Although camouflage (military inspired fashion) has been around for a while, there is an increased obsession of these army patterns of late. From dresses, sweaters, trousers, blouses, T-shirts inscribed with the word army, jackets, and shoes to caps. And one can get any of these at a price as low as Shs10,000 from shops within and outside the city.
On whether these outfits do not clash with the existing army uniform, Daisy Birungi, a stylist and tailor says there is no problem with individuals wearing camouflage outfits, “In fashion, we wear anything. There is nothing wrong with the fashion world getting inspiration from the army uniform,” Birungi says.

But as you rock that camouflage outfit, from time to time, expect all sorts of questions from people (especially those who do not follow fashion trends) for instance, whether you work in the army, which rank you hold and how you got an army uniform and yet you do not even work there, among other questions.

Just tell them that it is not an army uniform but rather a fashion inspired outfit.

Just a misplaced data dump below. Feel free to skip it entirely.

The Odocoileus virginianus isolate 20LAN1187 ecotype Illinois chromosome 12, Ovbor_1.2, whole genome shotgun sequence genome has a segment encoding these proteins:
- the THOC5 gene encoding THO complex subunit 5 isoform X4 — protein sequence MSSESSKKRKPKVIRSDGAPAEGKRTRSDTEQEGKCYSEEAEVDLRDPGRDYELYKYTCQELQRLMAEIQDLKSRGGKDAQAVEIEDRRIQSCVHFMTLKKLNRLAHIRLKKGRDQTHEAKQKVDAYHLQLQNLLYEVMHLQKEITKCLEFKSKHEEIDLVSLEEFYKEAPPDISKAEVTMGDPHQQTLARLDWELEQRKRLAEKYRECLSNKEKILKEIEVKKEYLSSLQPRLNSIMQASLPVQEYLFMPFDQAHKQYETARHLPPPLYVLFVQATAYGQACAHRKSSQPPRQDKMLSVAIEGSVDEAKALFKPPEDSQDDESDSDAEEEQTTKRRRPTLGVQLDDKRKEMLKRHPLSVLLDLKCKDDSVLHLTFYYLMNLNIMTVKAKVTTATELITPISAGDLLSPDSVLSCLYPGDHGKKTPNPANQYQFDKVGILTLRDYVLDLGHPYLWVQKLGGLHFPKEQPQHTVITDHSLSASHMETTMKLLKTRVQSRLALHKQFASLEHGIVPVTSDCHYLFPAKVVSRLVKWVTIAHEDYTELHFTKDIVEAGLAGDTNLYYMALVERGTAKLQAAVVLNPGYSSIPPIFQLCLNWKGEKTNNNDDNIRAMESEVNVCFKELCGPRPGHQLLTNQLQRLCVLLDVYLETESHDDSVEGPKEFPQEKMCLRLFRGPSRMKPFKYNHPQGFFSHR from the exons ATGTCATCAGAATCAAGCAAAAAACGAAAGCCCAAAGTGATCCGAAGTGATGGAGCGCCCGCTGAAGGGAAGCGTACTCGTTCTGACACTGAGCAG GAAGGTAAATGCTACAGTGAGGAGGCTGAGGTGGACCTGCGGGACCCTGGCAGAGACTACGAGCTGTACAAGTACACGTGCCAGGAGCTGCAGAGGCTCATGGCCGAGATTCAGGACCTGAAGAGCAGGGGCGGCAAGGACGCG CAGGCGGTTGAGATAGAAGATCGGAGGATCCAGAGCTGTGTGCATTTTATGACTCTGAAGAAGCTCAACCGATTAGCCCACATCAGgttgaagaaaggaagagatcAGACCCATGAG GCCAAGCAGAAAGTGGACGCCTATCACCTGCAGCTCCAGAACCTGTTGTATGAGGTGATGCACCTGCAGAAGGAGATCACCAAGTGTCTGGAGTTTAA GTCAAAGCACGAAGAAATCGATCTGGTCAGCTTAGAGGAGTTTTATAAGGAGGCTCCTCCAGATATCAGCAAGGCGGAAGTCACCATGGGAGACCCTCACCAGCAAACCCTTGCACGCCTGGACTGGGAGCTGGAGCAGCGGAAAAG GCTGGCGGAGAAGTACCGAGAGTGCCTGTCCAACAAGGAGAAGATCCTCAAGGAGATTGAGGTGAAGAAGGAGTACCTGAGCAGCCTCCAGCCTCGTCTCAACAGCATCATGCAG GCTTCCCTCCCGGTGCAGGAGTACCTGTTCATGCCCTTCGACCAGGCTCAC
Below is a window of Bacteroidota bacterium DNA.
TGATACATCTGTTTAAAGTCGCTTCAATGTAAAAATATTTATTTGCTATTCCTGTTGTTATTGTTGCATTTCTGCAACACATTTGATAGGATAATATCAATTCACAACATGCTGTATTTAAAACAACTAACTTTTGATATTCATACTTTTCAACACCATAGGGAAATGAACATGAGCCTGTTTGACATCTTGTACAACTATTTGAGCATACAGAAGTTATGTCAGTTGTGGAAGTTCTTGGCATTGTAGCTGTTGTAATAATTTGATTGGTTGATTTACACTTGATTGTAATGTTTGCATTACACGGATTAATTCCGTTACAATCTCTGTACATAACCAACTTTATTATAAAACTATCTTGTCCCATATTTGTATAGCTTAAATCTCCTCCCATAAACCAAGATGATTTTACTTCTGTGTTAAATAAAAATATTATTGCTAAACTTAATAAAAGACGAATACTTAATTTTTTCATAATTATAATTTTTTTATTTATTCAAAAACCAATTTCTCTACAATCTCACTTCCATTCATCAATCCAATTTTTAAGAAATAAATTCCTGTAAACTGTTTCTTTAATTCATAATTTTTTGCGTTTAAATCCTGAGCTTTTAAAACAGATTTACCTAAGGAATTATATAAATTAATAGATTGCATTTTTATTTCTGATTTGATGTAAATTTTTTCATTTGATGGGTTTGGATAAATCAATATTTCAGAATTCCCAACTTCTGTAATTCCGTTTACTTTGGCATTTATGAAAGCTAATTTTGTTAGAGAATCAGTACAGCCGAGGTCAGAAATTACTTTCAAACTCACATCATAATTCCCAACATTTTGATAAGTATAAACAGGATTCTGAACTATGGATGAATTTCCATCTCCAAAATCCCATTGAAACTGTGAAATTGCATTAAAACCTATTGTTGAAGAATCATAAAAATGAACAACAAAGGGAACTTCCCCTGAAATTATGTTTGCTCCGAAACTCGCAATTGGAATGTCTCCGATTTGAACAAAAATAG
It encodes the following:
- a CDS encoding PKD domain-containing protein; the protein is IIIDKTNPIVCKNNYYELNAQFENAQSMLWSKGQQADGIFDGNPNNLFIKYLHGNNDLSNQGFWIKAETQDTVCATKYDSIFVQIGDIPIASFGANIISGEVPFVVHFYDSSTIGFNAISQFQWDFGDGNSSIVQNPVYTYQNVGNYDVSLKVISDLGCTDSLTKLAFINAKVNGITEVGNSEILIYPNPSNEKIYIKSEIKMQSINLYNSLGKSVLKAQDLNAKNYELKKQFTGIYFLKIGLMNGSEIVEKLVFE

How the camouflage became a fashion trend

There are few inventions as revolutionary to military uniforms as camouflage which became a staple during the World War I era.

The military first used camouflage to hide, not people, but locations and equipment. When machine guns, trench warfare, and aerial photography emerged, France, England, Germany, and the United States, abandoned the traditional, brighter uniform colours, and opted for a muted olive drab colour and began developing low-visibility uniforms.

In 1940, the United States Army Corps of Engineers started experimenting with camouflage uniforms and by 1943, United States Marines started wearing reversible beach coveralls with a “frog” pattern of green and brown. But by the end of World War II, camo lost favour once more.
Select units of the Army continued to experiment with camouflage throughout the 20th century but the first official camouflage uniform did not emerge until the mid 1980s. As early as 1943, Vogue magazine picked up on the field trends and incorporated it into the fashion world.

It explained military camouflage to its readers but it was not until 1971 when they featured a trend collage on camo with images of girls dressed in the tactical gear. The camo craze exploded in the 1980s, when hunters and civilians started sporting all types of green, tan, and brown apparel.

Today, camouflage is available in all shapes, colors, and styles—on everything from lingerie to shoes.